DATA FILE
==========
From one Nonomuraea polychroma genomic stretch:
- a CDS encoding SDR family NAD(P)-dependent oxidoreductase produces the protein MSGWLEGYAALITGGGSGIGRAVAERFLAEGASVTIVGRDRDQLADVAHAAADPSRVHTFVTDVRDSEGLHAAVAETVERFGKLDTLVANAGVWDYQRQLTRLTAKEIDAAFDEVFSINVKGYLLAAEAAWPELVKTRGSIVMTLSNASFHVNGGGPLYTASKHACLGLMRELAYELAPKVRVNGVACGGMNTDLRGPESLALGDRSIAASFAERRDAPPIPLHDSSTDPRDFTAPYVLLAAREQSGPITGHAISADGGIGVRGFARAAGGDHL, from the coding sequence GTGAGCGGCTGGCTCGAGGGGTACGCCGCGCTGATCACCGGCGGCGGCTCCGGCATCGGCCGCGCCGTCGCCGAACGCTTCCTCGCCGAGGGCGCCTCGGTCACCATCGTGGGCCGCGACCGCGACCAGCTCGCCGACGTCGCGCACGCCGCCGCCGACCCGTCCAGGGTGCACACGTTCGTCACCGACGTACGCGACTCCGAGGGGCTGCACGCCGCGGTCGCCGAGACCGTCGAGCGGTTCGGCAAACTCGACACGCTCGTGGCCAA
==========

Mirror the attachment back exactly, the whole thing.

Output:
From one Nonomuraea polychroma genomic stretch:
- a CDS encoding SDR family NAD(P)-dependent oxidoreductase produces the protein MSGWLEGYAALITGGGSGIGRAVAERFLAEGASVTIVGRDRDQLADVAHAAADPSRVHTFVTDVRDSEGLHAAVAETVERFGKLDTLVANAGVWDYQRQLTRLTAKEIDAAFDEVFSINVKGYLLAAEAAWPELVKTRGSIVMTLSNASFHVNGGGPLYTASKHACLGLMRELAYELAPKVRVNGVACGGMNTDLRGPESLALGDRSIAASFAERRDAPPIPLHDSSTDPRDFTAPYVLLAAREQSGPITGHAISADGGIGVRGFARAAGGDHL, from the coding sequence GTGAGCGGCTGGCTCGAGGGGTACGCCGCGCTGATCACCGGCGGCGGCTCCGGCATCGGCCGCGCCGTCGCCGAACGCTTCCTCGCCGAGGGCGCCTCGGTCACCATCGTGGGCCGCGACCGCGACCAGCTCGCCGACGTCGCGCACGCCGCCGCCGACCCGTCCAGGGTGCACACGTTCGTCACCGACGTACGCGACTCCGAGGGGCTGCACGCCGCGGTCGCCGAGACCGTCGAGCGGTTCGGCAAACTCGACACGCTCGTGGCCAA